Joel W. Anders, P.C.
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Prenuptial agreements are more popular than ever

According to the American Academy of Matrimonial Lawyers (AAML), approximately 50 percent of lawyers surveyed have seen an uptick in requests for prenuptial agreements from millennials. The frequency of filing prenuptial agreements before marriage has increased five times during the last 20 years, and most of that increase is attributed to those between the ages of 18 and 34.

One of the reasons for the increase in prenuptial agreements is the fact that the youngest generation of adults is choosing to wait before getting married. This means that many of them have more accrued personal assets to protect.

Here's some more food for thought about the millennial generation and prenuptial agreements:

1. Millennials are older when they get married. Millennial men wait until an average of 29 years of age before getting married and millennial women wait until an average of 27 years of age to get married. Three decades ago, those numbers were 26 and 23, respectively. Waiting three or four more years to marry allows more time to accrue a considerably larger portfolio, 401(k), a homes and other resources they wish to protect in the event of a future divorce.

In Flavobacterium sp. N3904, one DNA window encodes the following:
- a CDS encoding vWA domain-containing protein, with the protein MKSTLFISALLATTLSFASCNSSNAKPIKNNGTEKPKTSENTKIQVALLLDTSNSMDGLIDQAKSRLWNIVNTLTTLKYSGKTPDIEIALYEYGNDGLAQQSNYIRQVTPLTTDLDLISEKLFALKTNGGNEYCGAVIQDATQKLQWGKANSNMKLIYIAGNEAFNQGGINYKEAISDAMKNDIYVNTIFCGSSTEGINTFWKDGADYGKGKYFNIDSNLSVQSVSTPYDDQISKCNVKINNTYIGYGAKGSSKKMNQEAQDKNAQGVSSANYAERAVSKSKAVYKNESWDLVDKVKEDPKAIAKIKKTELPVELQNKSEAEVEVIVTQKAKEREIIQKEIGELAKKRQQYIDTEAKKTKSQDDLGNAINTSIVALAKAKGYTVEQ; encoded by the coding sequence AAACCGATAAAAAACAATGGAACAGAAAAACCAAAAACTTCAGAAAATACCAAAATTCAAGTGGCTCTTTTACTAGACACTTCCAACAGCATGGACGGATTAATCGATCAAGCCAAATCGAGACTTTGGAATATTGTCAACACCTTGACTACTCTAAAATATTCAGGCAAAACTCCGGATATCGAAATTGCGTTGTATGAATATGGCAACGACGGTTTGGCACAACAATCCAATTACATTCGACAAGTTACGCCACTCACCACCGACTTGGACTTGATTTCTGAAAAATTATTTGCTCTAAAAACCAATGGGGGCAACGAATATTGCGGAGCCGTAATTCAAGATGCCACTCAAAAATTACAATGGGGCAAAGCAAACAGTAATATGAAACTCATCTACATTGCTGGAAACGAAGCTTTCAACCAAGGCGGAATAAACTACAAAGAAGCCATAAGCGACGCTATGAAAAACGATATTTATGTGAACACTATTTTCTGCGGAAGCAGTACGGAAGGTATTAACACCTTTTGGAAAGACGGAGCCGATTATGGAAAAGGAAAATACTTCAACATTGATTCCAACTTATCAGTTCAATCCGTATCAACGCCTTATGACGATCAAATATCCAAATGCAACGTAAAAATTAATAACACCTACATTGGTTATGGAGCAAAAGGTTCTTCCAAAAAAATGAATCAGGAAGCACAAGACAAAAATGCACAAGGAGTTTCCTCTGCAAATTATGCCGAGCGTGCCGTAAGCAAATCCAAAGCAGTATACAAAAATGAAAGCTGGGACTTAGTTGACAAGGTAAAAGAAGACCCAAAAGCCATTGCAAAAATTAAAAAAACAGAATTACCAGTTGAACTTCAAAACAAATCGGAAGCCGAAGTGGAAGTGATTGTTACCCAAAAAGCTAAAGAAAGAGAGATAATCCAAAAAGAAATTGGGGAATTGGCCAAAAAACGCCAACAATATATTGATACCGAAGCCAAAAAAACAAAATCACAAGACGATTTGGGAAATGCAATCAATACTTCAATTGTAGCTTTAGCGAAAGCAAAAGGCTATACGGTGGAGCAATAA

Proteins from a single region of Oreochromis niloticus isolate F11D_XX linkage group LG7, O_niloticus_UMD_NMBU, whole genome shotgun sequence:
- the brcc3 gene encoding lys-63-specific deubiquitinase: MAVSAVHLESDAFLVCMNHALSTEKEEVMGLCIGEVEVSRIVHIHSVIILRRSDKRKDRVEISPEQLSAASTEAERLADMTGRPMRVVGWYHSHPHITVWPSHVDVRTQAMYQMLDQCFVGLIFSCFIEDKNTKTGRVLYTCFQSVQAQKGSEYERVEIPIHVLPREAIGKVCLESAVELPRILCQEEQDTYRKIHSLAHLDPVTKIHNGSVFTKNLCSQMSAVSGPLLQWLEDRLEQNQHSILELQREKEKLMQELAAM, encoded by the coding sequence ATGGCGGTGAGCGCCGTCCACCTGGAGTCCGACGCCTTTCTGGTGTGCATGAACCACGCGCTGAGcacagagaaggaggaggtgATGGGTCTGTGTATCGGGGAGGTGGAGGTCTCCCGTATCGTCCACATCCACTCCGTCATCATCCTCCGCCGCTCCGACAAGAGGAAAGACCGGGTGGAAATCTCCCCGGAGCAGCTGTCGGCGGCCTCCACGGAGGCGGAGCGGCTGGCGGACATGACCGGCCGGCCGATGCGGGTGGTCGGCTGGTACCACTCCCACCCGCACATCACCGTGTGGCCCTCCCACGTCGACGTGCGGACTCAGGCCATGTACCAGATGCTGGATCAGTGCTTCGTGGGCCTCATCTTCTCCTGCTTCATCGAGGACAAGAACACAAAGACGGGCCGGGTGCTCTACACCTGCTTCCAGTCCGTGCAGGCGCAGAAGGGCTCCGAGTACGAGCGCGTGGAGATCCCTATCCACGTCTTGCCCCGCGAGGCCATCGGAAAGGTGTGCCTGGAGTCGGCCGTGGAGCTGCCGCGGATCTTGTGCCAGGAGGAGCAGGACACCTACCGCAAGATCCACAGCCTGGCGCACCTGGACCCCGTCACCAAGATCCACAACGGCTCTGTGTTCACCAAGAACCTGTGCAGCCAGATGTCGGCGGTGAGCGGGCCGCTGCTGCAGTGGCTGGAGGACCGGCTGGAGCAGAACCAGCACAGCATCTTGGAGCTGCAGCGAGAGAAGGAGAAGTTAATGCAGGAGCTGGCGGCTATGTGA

2. Millennials struggled to get what they have. With a very weak employment market during the 2000's and 2010's, millennials fought tooth and nail for what they managed to save. It's understandable that they don't want to give it up readily in a divorce.

3. Millennials have lots of student debt. When millennials attended university, the costs of education had skyrocketed. For many, turning to student loans was the only way to get through school. No one wants to assume someone's debt burden via marriage, and a prenuptial agreement is one way to avoid having to do that.

4. Many millennials don't view marriage to be a life goal. If they do get married, they scrutinize what they're giving up and may be inclined to safeguard themselves in the event of a divorce.

If you'd like to benefit from a prenuptial agreement before you get married, learn about Washington, D.C. family law. This can help you determine what's necessary to draft and execute a viable prenup.

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